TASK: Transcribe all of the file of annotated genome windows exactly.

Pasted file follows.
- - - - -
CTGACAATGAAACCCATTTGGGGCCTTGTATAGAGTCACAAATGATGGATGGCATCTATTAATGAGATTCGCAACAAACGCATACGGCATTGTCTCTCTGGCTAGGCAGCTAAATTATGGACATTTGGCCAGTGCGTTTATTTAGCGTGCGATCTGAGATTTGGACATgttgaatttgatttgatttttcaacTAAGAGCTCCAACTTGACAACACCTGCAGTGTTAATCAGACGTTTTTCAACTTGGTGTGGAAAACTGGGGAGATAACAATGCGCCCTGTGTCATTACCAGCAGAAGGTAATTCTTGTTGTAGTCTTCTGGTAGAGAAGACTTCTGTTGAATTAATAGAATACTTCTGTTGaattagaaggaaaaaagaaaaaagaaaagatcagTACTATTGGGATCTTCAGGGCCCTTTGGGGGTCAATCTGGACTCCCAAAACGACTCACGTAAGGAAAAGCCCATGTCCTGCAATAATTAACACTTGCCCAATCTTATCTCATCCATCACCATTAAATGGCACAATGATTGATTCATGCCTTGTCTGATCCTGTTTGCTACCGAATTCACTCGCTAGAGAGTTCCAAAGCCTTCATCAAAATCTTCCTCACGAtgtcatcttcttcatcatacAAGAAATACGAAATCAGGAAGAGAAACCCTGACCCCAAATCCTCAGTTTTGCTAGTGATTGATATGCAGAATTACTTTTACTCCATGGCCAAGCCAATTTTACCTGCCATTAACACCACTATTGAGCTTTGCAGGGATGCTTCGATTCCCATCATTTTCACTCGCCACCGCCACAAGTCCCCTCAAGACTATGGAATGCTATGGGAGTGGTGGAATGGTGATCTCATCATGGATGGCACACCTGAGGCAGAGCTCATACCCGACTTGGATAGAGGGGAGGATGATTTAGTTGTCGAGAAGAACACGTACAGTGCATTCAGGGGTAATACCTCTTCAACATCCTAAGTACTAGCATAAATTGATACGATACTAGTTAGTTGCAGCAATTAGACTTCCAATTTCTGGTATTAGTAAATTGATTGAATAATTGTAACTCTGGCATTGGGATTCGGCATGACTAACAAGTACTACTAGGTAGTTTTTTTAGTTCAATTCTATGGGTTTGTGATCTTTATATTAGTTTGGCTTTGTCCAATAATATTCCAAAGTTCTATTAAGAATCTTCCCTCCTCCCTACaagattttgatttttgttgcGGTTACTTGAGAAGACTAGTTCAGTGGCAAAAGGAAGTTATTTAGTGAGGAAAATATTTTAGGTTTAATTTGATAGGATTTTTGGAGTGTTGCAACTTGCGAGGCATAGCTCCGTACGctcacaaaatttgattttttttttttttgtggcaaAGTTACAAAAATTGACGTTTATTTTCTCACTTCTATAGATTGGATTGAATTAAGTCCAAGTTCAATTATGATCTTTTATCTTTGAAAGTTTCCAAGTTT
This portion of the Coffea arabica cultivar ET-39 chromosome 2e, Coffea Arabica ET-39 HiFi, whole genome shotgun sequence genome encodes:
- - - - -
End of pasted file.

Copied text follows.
CTGACAATGAAACCCATTTGGGGCCTTGTATAGAGTCACAAATGATGGATGGCATCTATTAATGAGATTCGCAACAAACGCATACGGCATTGTCTCTCTGGCTAGGCAGCTAAATTATGGACATTTGGCCAGTGCGTTTATTTAGCGTGCGATCTGAGATTTGGACATgttgaatttgatttgatttttcaacTAAGAGCTCCAACTTGACAACACCTGCAGTGTTAATCAGACGTTTTTCAACTTGGTGTGGAAAACTGGGGAGATAACAATGCGCCCTGTGTCATTACCAGCAGAAGGTAATTCTTGTTGTAGTCTTCTGGTAGAGAAGACTTCTGTTGAATTAATAGAATACTTCTGTTGaattagaaggaaaaaagaaaaaagaaaagatcagTACTATTGGGATCTTCAGGGCCCTTTGGGGGTCAATCTGGACTCCCAAAACGACTCACGTAAGGAAAAGCCCATGTCCTGCAATAATTAACACTTGCCCAATCTTATCTCATCCATCACCATTAAATGGCACAATGATTGATTCATGCCTTGTCTGATCCTGTTTGCTACCGAATTCACTCGCTAGAGAGTTCCAAAGCCTTCATCAAAATCTTCCTCACGAtgtcatcttcttcatcatacAAGAAATACGAAATCAGGAAGAGAAACCCTGACCCCAAATCCTCAGTTTTGCTAGTGATTGATATGCAGAATTACTTTTACTCCATGGCCAAGCCAATTTTACCTGCCATTAACACCACTATTGAGCTTTGCAGGGATGCTTCGATTCCCATCATTTTCACTCGCCACCGCCACAAGTCCCCTCAAGACTATGGAATGCTATGGGAGTGGTGGAATGGTGATCTCATCATGGATGGCACACCTGAGGCAGAGCTCATACCCGACTTGGATAGAGGGGAGGATGATTTAGTTGTCGAGAAGAACACGTACAGTGCATTCAGGGGTAATACCTCTTCAACATCCTAAGTACTAGCATAAATTGATACGATACTAGTTAGTTGCAGCAATTAGACTTCCAATTTCTGGTATTAGTAAATTGATTGAATAATTGTAACTCTGGCATTGGGATTCGGCATGACTAACAAGTACTACTAGGTAGTTTTTTTAGTTCAATTCTATGGGTTTGTGATCTTTATATTAGTTTGGCTTTGTCCAATAATATTCCAAAGTTCTATTAAGAATCTTCCCTCCTCCCTACaagattttgatttttgttgcGGTTACTTGAGAAGACTAGTTCAGTGGCAAAAGGAAGTTATTTAGTGAGGAAAATATTTTAGGTTTAATTTGATAGGATTTTTGGAGTGTTGCAACTTGCGAGGCATAGCTCCGTACGctcacaaaatttgattttttttttttttgtggcaaAGTTACAAAAATTGACGTTTATTTTCTCACTTCTATAGATTGGATTGAATTAAGTCCAAGTTCAATTATGATCTTTTATCTTTGAAAGTTTCCAAGTTT
This portion of the Coffea arabica cultivar ET-39 chromosome 2e, Coffea Arabica ET-39 HiFi, whole genome shotgun sequence genome encodes: